Exit fee ban won't help borrowers

By webmaster 17 February 2011 | 1 minute read

The government’s plans to ban mortgage exit fees have been criticised by the mortgage industry.

Phil Naylor, CEO of the Mortgage and Finance Association of Australia (MFAA), said the ban was a knee-jerk reaction which would do more harm than good.

"What the government is doing now is lunacy - catching a quick 10 second grab (banning exit fees sounds good at first glance) - at the expense of the Australian public."

"Nobody has advanced one good reason for banning exit fees, and so this initiative is playing on cheap headlines without understanding how the mortgage industry works. “

Mortgage exit fees were introduced in the 1990s, as a means of offering borrowers reduced interest rates. According to the MFAA, if exit fees are banned, borrowing will become harder, particularly for first home buyers and those with small deposits because costs previously carried by lenders will need to be charged upfront.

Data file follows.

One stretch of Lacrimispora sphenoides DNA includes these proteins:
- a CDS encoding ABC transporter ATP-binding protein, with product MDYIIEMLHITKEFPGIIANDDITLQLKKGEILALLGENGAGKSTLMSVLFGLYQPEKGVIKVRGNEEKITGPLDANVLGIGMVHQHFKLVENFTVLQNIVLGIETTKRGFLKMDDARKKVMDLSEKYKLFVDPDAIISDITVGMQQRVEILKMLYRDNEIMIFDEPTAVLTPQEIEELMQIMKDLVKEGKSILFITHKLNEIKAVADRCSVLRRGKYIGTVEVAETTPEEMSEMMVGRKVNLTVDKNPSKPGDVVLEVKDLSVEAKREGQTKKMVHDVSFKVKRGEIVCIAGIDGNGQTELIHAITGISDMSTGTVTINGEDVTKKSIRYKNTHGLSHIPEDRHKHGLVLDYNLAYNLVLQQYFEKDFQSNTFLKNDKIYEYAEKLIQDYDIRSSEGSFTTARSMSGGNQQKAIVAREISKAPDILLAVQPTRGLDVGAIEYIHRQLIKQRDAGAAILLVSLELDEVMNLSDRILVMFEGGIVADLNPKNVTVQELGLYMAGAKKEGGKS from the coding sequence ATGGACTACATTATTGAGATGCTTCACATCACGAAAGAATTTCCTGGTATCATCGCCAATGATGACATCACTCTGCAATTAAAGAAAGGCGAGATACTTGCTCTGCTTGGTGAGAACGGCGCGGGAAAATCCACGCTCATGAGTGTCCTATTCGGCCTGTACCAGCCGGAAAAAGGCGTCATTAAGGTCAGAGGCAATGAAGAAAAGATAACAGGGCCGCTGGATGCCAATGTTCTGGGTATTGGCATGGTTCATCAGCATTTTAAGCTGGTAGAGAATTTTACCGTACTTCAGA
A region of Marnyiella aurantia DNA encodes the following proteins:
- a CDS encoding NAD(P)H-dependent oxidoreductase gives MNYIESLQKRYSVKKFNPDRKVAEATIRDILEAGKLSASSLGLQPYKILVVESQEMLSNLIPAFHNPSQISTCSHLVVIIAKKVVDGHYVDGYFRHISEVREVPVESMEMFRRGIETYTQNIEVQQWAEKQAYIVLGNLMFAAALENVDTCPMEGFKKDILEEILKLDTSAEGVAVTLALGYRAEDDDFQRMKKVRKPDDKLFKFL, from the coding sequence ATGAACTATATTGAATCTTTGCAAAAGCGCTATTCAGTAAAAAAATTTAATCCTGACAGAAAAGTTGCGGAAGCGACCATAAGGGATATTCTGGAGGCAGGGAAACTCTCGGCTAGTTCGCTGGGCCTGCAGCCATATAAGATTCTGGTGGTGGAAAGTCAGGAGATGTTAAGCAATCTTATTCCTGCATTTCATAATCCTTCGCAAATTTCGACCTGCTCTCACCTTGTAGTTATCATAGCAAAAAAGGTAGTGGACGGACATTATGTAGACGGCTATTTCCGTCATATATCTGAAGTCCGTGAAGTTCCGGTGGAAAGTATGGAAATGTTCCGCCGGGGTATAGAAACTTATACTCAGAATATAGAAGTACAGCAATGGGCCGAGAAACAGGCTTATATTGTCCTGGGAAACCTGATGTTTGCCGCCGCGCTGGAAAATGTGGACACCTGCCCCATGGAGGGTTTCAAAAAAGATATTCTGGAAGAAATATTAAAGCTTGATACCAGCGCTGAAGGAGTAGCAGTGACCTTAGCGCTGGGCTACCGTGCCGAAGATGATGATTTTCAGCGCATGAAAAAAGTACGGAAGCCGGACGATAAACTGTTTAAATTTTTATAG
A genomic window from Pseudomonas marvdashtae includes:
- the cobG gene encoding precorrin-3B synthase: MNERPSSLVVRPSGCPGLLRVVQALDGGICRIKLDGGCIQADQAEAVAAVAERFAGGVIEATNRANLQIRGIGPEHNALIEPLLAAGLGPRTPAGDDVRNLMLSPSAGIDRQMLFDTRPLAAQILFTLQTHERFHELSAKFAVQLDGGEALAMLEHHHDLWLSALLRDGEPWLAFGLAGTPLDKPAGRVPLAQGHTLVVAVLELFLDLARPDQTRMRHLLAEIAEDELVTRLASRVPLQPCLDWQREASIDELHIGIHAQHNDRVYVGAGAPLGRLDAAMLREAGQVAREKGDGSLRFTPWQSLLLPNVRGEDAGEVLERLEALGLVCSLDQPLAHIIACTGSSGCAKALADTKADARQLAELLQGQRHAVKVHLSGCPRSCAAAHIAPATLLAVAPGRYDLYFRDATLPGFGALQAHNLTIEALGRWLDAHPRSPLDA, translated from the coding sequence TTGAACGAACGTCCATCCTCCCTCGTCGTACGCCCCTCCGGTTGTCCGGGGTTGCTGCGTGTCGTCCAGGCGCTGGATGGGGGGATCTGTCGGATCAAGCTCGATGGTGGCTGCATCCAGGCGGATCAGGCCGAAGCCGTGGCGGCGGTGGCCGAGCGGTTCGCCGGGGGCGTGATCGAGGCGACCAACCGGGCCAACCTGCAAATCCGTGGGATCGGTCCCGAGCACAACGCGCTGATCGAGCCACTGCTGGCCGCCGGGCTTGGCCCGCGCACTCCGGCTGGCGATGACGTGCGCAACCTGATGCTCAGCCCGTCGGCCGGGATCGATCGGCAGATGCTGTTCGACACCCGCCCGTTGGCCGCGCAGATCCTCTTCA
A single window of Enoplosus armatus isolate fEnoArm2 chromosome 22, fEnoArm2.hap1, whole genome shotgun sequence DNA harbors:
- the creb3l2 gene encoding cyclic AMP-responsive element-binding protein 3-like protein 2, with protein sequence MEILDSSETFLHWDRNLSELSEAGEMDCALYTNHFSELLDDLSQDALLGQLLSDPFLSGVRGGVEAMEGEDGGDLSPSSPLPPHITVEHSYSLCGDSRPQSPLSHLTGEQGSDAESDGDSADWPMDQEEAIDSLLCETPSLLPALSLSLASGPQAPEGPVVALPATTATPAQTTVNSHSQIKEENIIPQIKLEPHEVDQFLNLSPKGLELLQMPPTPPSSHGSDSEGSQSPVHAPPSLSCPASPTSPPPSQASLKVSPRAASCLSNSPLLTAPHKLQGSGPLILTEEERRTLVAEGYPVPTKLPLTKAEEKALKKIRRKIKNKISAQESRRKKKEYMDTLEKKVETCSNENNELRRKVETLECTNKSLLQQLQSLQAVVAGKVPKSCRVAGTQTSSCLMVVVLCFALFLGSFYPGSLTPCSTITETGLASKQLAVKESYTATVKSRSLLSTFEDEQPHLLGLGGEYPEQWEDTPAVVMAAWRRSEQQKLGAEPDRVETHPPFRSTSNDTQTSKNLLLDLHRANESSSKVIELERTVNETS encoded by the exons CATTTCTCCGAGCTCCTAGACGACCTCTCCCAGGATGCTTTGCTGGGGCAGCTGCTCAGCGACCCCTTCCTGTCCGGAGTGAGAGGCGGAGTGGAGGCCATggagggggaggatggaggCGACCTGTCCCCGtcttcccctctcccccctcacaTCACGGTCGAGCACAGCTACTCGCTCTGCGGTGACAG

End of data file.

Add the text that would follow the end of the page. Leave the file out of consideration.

Paul Ryan, CEO of Intouch Home Loans, said exit fees weren’t the biggest barrier to borrowers refinancing.

"The government seems to be fixated on exit fees as being the major deterrent to why consumers are unable to refinance to a lower rate," he said.

"This isn't the case. The real elephant in the room is the double payment of mortgage insurance a customer is subjected to any time they look to borrow above the 80 per cent of the property value."

Exit fee ban won't help borrowers
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